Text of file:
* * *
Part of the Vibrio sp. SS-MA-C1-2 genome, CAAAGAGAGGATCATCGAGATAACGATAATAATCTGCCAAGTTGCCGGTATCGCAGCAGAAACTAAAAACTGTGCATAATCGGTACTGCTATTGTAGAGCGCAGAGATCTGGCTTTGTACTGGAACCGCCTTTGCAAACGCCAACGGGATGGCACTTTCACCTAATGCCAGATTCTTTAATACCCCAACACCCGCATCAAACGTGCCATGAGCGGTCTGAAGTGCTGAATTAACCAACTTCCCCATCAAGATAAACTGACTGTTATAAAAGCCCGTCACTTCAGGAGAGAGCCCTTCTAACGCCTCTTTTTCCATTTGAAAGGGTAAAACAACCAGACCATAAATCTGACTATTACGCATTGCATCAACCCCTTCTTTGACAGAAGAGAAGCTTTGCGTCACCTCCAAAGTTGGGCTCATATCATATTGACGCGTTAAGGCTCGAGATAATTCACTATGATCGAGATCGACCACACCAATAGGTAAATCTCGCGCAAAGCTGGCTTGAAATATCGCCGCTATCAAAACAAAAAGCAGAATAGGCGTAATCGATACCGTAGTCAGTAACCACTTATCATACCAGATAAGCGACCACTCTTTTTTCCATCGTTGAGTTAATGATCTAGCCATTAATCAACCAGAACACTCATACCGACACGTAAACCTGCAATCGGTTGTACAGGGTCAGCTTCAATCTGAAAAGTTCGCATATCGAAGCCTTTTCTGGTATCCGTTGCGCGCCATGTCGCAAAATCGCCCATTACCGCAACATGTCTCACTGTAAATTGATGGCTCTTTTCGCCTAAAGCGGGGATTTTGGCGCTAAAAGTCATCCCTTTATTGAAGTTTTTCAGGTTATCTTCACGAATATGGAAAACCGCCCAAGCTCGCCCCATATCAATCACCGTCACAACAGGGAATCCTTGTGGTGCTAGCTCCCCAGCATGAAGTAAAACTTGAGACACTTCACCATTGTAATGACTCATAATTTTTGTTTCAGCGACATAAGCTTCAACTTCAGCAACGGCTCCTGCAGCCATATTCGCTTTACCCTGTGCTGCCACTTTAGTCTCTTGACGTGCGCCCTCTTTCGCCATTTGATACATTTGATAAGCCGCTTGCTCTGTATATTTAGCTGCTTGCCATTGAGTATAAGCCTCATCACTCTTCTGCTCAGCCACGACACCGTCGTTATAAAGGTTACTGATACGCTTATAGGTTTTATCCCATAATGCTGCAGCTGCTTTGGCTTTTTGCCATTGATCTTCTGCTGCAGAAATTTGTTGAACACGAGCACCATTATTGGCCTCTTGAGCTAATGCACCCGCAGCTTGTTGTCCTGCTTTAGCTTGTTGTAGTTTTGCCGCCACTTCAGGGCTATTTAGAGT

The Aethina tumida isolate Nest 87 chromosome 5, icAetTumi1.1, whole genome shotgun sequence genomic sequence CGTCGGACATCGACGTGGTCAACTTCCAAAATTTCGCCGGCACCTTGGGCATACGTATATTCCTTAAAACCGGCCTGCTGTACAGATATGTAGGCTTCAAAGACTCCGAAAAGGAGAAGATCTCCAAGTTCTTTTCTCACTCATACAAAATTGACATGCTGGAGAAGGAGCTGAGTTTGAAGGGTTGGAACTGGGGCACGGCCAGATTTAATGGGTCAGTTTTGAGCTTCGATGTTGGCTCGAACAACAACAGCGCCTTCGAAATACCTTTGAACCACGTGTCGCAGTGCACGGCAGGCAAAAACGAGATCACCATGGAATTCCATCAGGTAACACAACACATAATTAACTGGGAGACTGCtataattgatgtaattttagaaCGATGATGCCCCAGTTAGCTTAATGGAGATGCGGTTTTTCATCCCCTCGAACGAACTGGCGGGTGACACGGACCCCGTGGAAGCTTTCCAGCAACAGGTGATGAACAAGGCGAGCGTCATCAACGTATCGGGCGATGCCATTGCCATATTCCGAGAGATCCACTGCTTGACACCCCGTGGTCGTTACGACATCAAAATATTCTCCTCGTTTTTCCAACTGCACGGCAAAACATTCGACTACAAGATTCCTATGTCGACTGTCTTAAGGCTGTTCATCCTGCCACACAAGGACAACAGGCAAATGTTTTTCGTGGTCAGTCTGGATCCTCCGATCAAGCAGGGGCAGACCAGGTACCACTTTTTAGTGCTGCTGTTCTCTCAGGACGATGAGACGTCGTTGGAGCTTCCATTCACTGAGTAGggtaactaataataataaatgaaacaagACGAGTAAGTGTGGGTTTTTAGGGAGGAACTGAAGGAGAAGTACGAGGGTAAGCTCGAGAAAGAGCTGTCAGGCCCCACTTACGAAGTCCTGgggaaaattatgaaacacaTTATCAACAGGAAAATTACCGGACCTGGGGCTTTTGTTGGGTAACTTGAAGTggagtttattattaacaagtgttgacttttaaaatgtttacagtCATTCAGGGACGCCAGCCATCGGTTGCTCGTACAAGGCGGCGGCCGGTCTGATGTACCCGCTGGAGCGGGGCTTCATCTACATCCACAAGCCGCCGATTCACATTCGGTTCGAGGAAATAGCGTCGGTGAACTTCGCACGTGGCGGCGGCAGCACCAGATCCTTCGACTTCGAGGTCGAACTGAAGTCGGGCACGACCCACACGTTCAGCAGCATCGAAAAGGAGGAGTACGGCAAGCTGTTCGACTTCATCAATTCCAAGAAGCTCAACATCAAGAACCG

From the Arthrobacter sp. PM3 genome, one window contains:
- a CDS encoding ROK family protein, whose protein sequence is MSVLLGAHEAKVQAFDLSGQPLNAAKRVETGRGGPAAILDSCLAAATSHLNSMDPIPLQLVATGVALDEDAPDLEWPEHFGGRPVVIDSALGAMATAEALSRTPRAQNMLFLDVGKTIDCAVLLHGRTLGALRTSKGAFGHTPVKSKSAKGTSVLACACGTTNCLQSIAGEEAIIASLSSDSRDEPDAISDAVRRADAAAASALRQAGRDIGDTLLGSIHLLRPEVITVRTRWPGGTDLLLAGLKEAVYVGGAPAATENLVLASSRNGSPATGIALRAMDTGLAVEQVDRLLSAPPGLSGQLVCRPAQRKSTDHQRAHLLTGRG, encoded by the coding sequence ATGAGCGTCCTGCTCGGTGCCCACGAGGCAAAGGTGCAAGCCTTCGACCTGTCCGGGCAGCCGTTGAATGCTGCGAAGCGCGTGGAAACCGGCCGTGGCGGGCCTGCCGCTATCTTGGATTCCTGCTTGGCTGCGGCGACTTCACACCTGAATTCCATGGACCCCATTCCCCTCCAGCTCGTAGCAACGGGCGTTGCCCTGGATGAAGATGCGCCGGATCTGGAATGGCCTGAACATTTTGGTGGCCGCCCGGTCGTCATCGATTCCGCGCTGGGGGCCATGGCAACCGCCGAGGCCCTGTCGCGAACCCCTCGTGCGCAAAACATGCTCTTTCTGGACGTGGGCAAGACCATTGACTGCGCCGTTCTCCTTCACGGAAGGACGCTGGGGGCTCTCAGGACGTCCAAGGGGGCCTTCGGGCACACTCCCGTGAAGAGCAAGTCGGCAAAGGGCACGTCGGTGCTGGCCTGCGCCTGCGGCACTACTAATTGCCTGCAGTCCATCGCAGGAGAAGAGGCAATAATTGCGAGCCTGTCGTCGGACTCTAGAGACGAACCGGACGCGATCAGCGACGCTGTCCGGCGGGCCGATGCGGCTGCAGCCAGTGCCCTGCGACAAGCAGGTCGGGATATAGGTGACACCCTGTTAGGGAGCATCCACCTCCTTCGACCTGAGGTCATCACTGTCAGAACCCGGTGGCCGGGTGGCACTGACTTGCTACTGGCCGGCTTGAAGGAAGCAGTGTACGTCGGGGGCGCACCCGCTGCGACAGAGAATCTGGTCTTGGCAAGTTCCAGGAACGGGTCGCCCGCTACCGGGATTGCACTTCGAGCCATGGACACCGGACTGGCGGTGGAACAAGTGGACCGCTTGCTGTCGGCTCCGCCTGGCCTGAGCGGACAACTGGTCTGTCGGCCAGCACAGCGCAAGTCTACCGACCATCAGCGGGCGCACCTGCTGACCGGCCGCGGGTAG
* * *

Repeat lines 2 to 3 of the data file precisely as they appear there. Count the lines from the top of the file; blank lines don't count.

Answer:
The Aethina tumida isolate Nest 87 chromosome 5, icAetTumi1.1, whole genome shotgun sequence genomic sequence CGTCGGACATCGACGTGGTCAACTTCCAAAATTTCGCCGGCACCTTGGGCATACGTATATTCCTTAAAACCGGCCTGCTGTACAGATATGTAGGCTTCAAAGACTCCGAAAAGGAGAAGATCTCCAAGTTCTTTTCTCACTCATACAAAATTGACATGCTGGAGAAGGAGCTGAGTTTGAAGGGTTGGAACTGGGGCACGGCCAGATTTAATGGGTCAGTTTTGAGCTTCGATGTTGGCTCGAACAACAACAGCGCCTTCGAAATACCTTTGAACCACGTGTCGCAGTGCACGGCAGGCAAAAACGAGATCACCATGGAATTCCATCAGGTAACACAACACATAATTAACTGGGAGACTGCtataattgatgtaattttagaaCGATGATGCCCCAGTTAGCTTAATGGAGATGCGGTTTTTCATCCCCTCGAACGAACTGGCGGGTGACACGGACCCCGTGGAAGCTTTCCAGCAACAGGTGATGAACAAGGCGAGCGTCATCAACGTATCGGGCGATGCCATTGCCATATTCCGAGAGATCCACTGCTTGACACCCCGTGGTCGTTACGACATCAAAATATTCTCCTCGTTTTTCCAACTGCACGGCAAAACATTCGACTACAAGATTCCTATGTCGACTGTCTTAAGGCTGTTCATCCTGCCACACAAGGACAACAGGCAAATGTTTTTCGTGGTCAGTCTGGATCCTCCGATCAAGCAGGGGCAGACCAGGTACCACTTTTTAGTGCTGCTGTTCTCTCAGGACGATGAGACGTCGTTGGAGCTTCCATTCACTGAGTAGggtaactaataataataaatgaaacaagACGAGTAAGTGTGGGTTTTTAGGGAGGAACTGAAGGAGAAGTACGAGGGTAAGCTCGAGAAAGAGCTGTCAGGCCCCACTTACGAAGTCCTGgggaaaattatgaaacacaTTATCAACAGGAAAATTACCGGACCTGGGGCTTTTGTTGGGTAACTTGAAGTggagtttattattaacaagtgttgacttttaaaatgtttacagtCATTCAGGGACGCCAGCCATCGGTTGCTCGTACAAGGCGGCGGCCGGTCTGATGTACCCGCTGGAGCGGGGCTTCATCTACATCCACAAGCCGCCGATTCACATTCGGTTCGAGGAAATAGCGTCGGTGAACTTCGCACGTGGCGGCGGCAGCACCAGATCCTTCGACTTCGAGGTCGAACTGAAGTCGGGCACGACCCACACGTTCAGCAGCATCGAAAAGGAGGAGTACGGCAAGCTGTTCGACTTCATCAATTCCAAGAAGCTCAACATCAAGAACCG

From the Arthrobacter sp. PM3 genome, one window contains: